I think the idea of this build was just to build something wild and different. It has turned out completely that; it’s so unique and everything just seems to work and click together so well — it really is a wicked machine to ride and look at.
• What custom work was done to the bike?
The bike’s been completely stripped of its former self. It features a CB1300 tank, which really really works so well. It’s big and unique but has been painted in BMW style.
The rear end is off a Ducati Monster along with part of the exhaust. With scrambler-style lighting, it just has a very unique look, which you don’t see that often. It’s been fitted with a John Gemi chip and a few other tweaks, and man does it have some torque! It will spin the rear tyre very easily.
• Does the bike have a nickname?
I gave the bike a nickname when I brought it. “Madmax” was the first thing that popped into my head when I brought it and that’s stuck!
• Can you tell us what it’s like to ride?
The only way I can describe what it’s like to ride is angry. But it all seems to fit together so well, it just works. The anti-dive system from BMW is magic — when you grab a handful of front brake coming into a corner it feels so stable. The boxer engine throws out so much torque it really is such a pleasure to ride
It’s currently being serviced by a friend, Marcus from Drakes Speed Shop, and he took it for a ride, which was actually really helpful — he has so much experience and has ridden so many bikes and I’ve not ridden all that many road bikes. So he’s going to make a few small adjustments to see if we can get it even better! Such as different tyres; it currently has T80’s on it, which surprisingly corner pretty well, but it just has so much torque it will spin the rear pretty easily.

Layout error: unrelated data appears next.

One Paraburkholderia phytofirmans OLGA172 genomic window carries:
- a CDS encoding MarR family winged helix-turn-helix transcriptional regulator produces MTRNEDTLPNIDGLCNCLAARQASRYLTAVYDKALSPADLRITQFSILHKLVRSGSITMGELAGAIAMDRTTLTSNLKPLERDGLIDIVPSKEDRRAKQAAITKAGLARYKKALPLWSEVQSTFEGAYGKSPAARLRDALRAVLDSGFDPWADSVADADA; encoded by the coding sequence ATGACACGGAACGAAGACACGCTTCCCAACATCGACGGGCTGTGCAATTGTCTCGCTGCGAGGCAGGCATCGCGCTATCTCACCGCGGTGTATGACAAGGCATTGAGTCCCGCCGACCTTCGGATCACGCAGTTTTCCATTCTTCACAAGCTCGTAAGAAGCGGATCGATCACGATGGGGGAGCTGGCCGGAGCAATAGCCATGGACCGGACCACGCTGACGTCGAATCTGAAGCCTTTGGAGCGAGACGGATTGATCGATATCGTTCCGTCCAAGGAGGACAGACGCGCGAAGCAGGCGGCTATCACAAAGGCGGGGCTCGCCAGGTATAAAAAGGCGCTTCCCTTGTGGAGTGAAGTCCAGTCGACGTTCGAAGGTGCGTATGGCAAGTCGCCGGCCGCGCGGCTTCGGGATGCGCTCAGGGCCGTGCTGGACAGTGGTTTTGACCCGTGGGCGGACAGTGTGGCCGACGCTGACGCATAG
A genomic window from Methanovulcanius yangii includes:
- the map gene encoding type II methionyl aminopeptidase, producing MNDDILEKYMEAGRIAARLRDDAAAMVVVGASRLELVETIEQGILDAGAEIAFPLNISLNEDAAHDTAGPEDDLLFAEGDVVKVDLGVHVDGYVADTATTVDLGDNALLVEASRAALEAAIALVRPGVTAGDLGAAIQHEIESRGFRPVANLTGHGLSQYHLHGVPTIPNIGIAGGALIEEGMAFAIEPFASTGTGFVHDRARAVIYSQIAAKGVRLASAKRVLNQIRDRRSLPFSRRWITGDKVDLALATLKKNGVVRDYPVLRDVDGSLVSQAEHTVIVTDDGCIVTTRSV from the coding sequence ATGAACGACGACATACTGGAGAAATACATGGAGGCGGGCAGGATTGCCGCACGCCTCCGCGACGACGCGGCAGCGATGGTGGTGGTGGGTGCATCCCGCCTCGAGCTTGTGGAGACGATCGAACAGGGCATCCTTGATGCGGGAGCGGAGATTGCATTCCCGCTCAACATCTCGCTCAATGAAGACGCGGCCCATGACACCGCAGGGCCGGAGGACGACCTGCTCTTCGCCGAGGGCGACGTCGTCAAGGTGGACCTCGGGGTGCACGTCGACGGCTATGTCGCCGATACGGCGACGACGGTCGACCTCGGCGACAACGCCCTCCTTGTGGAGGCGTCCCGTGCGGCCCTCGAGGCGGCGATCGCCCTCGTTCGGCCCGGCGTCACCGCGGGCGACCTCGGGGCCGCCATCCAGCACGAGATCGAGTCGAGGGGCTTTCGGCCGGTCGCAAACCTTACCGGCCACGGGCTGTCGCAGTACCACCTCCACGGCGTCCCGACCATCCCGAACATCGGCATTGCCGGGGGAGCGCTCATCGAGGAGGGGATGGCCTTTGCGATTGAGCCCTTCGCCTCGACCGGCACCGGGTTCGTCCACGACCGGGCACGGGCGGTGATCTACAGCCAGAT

• Was there anything done during this build that you are particularly proud of?
My favorite part about this build is that it’s just so unique, from the boxer engine, styling and performance it just works. Looking at it from a distance you almost think it would be horrible to ride. But it’s not — it just all clicks together really really well.
I love the fact that every time you stop at a petrol station someone stops you to talk about it. I have made so many new friends because of this bike it’s unreal! New riding friends, stories from other people about a bike they owned years ago, I really like that. I really like the fact that a motorcycle, essentially some metal and rubber can make new friendships. I think that’s probably the thing I’m most proud about with this build. I also like the fact it fits into my shed perfectly with another boxer engine powered VW Beetle from Germany. It just works I am also half German.
Nice bike! Really different from the donor bike. I agree that the tires need to be thrown out. They might look Mad-Macy, but you want better performing tires. I am amazed at the way the Honda tank and Ducati Monster seat work together. Very good! The only thing that I don’t like is the over-use of the BMW logo. We all know it is a BMW. Hell, what else could it be mistaken for? It is a special build, so give it a special logo.